Salem holds almost as prominent a place in the history of board games as it does in the origins of American maritime commerce and Federal architecture, due in overwhelming part to Monopoly, but before the Parker Brothers there were the Ives Brothers, the true pioneers of card-and board-game production. The publishing firm of W. and S.B. Ives was founded in 1823 by William and Stephen Ives, and operated through the mid-1850s, producing the Mansion of Happiness, generally acknowledged as the first American board game, as well as the widely-popular Improved and Illustrated Game of Dr. Busby. The success of the Ives Brothers, (or really William Ives as Stephen seems to have left the partnership relatively early) in effect created an industry by sparking imitation and competition from their fellow Massachusetts manufacturer, Milton Bradley, the McLoughlin Brothers in New York, and ultimately Parker Brothers. The American Antiquarian Society has a large collection of nineteenth-century board games, including many produced by the Ives firm, and while I was browsing around its digital collections the other day (looking for something altogether different) I encountered a rather provocative Ives board game called The Game of Pope and Pagan, or Siege of the stronghold of Satan, by the Christian army which was published in 1844. It’s a simple game, a variant of the perennial Fox and Geese, in which players constituting the “Christian” army lay siege to the “stronghold of Satan” which is occupied by the Pope and pagans: in the words of the game, “this simple amusement exhibits a band of devoted missionaries, attacking the strong-hold of Satan, defended by papal and pagan Antichrist”. I spend a lot of time in seventeenth-century England (I’m assuming the game’s title is derived from Bunyan’s Pilgrim’s Progress) so I’m pretty familiar with strident anti-Catholicism but the more “modern” American offshoot in the nineteenth century shocks me every time I encounter it: what a cauldron Salem must have been at this time with its heady mixture of abolitionists and nativists (with a dash of temperance thrown in)! Apparently there were intersections among these groups but you wouldn’t know it from this game, in which “the white figures represent the missionaries, as white is they symbol of innocence, temperance, and hope…..as heraldic sable denotes grief after a loss, Pope and Pagan are in black, both denote gloom of error, and their grief at the daily loss of empire”.
W. and S.B. Ives, The Game of Pope and Pagan, or Siege of the stronghold of Satan by the Christian army, Salem, Massachusetts, 1844, © American Antiquarian Society.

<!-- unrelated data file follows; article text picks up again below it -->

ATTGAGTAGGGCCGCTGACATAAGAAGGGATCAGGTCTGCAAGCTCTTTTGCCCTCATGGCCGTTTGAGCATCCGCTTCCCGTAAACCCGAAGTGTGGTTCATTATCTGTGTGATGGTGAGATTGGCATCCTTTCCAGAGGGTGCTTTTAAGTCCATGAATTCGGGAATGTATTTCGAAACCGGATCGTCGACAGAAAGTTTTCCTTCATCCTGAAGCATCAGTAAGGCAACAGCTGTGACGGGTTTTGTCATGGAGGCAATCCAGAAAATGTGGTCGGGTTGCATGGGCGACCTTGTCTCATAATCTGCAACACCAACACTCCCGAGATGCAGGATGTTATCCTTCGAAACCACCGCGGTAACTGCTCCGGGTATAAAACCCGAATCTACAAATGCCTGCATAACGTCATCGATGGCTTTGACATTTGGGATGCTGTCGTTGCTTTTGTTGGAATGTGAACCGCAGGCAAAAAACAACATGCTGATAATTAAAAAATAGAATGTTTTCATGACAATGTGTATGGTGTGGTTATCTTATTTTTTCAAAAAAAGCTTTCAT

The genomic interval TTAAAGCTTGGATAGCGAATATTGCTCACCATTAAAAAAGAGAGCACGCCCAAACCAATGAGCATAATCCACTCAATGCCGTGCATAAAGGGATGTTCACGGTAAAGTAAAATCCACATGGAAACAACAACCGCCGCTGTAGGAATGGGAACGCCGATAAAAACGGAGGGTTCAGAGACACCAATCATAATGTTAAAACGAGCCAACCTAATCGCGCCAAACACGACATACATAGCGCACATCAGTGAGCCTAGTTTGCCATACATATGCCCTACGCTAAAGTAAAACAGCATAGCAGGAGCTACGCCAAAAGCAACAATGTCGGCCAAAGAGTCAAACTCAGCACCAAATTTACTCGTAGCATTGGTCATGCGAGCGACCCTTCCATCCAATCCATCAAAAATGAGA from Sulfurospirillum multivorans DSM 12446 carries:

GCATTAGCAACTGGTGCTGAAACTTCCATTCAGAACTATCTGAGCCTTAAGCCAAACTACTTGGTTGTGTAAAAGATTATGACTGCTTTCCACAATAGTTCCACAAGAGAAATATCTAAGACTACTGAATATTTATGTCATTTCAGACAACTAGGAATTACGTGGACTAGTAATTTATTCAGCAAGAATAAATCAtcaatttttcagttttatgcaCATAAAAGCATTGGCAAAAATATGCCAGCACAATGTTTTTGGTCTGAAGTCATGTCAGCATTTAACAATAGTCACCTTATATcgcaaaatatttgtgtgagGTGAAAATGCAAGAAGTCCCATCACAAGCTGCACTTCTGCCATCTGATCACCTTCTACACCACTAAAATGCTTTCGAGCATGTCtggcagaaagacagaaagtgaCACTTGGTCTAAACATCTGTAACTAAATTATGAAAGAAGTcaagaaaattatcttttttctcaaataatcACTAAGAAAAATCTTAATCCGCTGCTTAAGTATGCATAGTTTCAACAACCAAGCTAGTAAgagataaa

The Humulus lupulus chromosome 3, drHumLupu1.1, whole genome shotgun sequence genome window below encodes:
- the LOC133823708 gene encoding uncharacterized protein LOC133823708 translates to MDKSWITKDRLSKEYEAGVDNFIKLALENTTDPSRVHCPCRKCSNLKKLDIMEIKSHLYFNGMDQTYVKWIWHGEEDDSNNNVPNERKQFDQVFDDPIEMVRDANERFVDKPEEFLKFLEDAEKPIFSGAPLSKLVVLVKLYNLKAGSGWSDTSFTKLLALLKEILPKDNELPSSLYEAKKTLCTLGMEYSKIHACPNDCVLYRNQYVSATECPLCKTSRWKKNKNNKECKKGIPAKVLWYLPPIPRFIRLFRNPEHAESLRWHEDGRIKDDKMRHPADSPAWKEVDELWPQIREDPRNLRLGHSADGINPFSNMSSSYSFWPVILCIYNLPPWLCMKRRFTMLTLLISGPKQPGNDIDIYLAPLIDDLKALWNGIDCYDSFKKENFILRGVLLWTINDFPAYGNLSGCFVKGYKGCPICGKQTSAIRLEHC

January 14th, 2017 at 5:41 pm
This is about the time that the Know Nothing Party was formed. It was virulently anti-Catholic and anti-immigrant and only Protestant men could be members. This party peaked in the mid 1850s with the election of President Millard Filmore.
January 14th, 2017 at 9:21 pm
This is definitely a bit of material and cultural context for that emergence!
January 16th, 2017 at 3:45 pm
The Ursuline Convent riots in Charlestown, Mass. were only a few years earlier, in 1834, and resulted in the destruction of the convent by arson.
January 16th, 2017 at 4:11 pm
I know–a shocking event (my colleague at SSU Nancy Lusignan Schultz wrote a book on it)–but I can never quite wrap my head around this ferocious anti-Catholicism in the NINETEENTH century–that seems so late and “modern” to me–but it also persisted well into the 20th I guess.
January 16th, 2017 at 4:55 pm
At least the anti-Catholicism wasn’t universal, since my great-grandfather Bixby, a Massachusetts-born Protestant, married an Irish Catholic girl in 1846.
January 16th, 2017 at 5:21 pm
Well good for him!
March 23rd, 2018 at 7:42 am
[…] Church in America. The game was published by the W. and S.B. Ives Company. W. and S.B. were William Ives and Stephen Bradshaw Ives, a pair of brothers who went into business as publishers of the Salem Observer in Salem, Mass. Game […]
May 23rd, 2019 at 8:08 pm
Apologies for the anti-Catholicism et al. S.B. Ives was my great-great-grandfather and William Ives my great-great-greatuncle. If it’s any comfort, the family got over that kind of thing.
May 23rd, 2019 at 8:20 pm
Well it was very anachronistic of me!